During the pandemic, federal COVID relief packages distributed more than $4 trillion across the United States to counter the then-novel COVID-19 virus.
But over the course of several years, the Maryland legislature raised questions about how the state Department of Health documented and utilized some of the millions of dollars of federal COVID funding it received, but the state agency had few answers.
An audit released Tuesday found a “pervasive lack of documentation” regarding COVID funds and that the agency did not properly monitor how the state used millions of dollars during the public health emergency. The audit also identified questionable management of contractors engaged to help the department during COVID-19.
“I’ve never seen an audit like this. This is the worst audit I’ve ever seen. And it’s every worse nightmare pulled together,” said Sen. Clarence Lam (D-Howard), Senate chair of the Joint Audit and Evaluation Committee.
The review from the Office of Legislative Audits evaluated the finances of the Maryland Department of Health beginning February 12, 2019 through June 30, 2022, during the tenure of former Gov. Larry Hogan (R).
The audit found that during this time, the Maryland Department of Health “lacked assurance that the balances of the revenue and expenditure accounts related to federal fund activity were accurate.”
Auditors concluded that $1.4 billion in potential federal revenue is currently unaccounted for and requires a more comprehensive analysis to determine whether the state can be reimbursed for the expenses. The shortfall could exacerbate concerns about a tight budget in the upcoming fiscal year.
Lam explained that federal COVID funds typically work through reimbursements. States are told they have a certain amount of funding to use in order to perform a variety of responsibilities that helped keep people safe during the COVID-19 pandemic.
Typically, states would then ask to be reimbursed for those funds after spending them. But the audit shows that MDH “did not ensure that all provider payments were properly recorded in its automated system to enable recovery of federal funds to offset State-funded expenditures.”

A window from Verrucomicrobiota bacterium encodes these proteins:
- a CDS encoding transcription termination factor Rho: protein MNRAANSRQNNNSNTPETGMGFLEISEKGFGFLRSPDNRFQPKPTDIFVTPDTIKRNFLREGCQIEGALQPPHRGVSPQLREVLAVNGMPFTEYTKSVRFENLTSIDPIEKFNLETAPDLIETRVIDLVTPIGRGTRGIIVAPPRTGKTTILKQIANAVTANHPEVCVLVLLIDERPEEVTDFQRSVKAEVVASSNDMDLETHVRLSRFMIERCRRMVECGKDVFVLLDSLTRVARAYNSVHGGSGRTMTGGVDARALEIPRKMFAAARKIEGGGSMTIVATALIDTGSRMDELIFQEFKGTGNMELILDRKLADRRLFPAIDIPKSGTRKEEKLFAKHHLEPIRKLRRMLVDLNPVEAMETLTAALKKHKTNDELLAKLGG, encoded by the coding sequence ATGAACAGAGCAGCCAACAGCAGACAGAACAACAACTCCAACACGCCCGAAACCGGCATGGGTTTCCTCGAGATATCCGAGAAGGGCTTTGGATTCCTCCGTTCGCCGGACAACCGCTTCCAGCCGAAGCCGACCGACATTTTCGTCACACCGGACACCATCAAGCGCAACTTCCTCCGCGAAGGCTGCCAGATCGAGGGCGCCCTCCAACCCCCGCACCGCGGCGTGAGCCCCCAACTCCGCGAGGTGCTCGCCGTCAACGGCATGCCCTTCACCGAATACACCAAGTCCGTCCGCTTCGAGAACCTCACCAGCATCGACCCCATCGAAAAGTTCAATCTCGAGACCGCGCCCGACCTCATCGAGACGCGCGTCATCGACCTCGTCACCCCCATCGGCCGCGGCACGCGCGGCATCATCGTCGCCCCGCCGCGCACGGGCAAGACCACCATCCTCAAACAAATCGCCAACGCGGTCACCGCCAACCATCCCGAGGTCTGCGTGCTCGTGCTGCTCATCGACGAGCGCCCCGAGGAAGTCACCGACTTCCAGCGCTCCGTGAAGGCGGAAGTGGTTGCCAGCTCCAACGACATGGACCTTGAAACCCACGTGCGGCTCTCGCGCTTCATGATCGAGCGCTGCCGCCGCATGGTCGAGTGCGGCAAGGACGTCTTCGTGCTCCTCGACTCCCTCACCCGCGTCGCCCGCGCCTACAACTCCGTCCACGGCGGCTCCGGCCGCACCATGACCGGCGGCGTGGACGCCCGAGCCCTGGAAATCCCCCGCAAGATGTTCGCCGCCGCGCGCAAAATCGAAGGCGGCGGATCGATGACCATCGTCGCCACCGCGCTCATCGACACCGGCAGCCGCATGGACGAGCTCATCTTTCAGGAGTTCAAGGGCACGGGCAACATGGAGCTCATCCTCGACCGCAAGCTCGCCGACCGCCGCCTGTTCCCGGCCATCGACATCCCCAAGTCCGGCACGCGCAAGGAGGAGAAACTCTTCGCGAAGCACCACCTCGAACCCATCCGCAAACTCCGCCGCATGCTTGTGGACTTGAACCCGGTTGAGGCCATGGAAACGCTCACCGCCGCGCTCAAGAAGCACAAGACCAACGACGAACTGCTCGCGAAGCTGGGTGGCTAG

The reimbursement issue was first raised in January in a report on the Statewide Review of Budget Closeout Transactions for Fiscal Year 2022. At that time, there was an estimated $3.5 billion shortfall.
“MDH subsequently advised that approximately $2.1 billion of this amount had been recovered as of April 2023, but that a comprehensive analysis of its accounts was needed to determine the ultimate collectability of the accrued revenue transactions,” auditors wrote.
Lam said the legislature asked the department for more information about pandemic spending, but received little documentation during the Hogan administration.
Moreover, MDH was not conducting adequate quarterly reconciliation to ensure that federal funds had been recovered, “resulting in failure to recover approximately $973.3 million in federal funds.” The Office of Legislative Audits raised this concern with MDH and the agency recovered most of the funds, but the “the untimely recovery resulted in lost interest to the State of $6.4 million.”
In December 2021, the Maryland Department of Health experienced a ransomware attack that affected the agency’s entire computer network and disrupted informational technology operations. The incident prolonged the auditing process and affected auditors’ ability to receive records. It also had an outsize effect on some state contracts.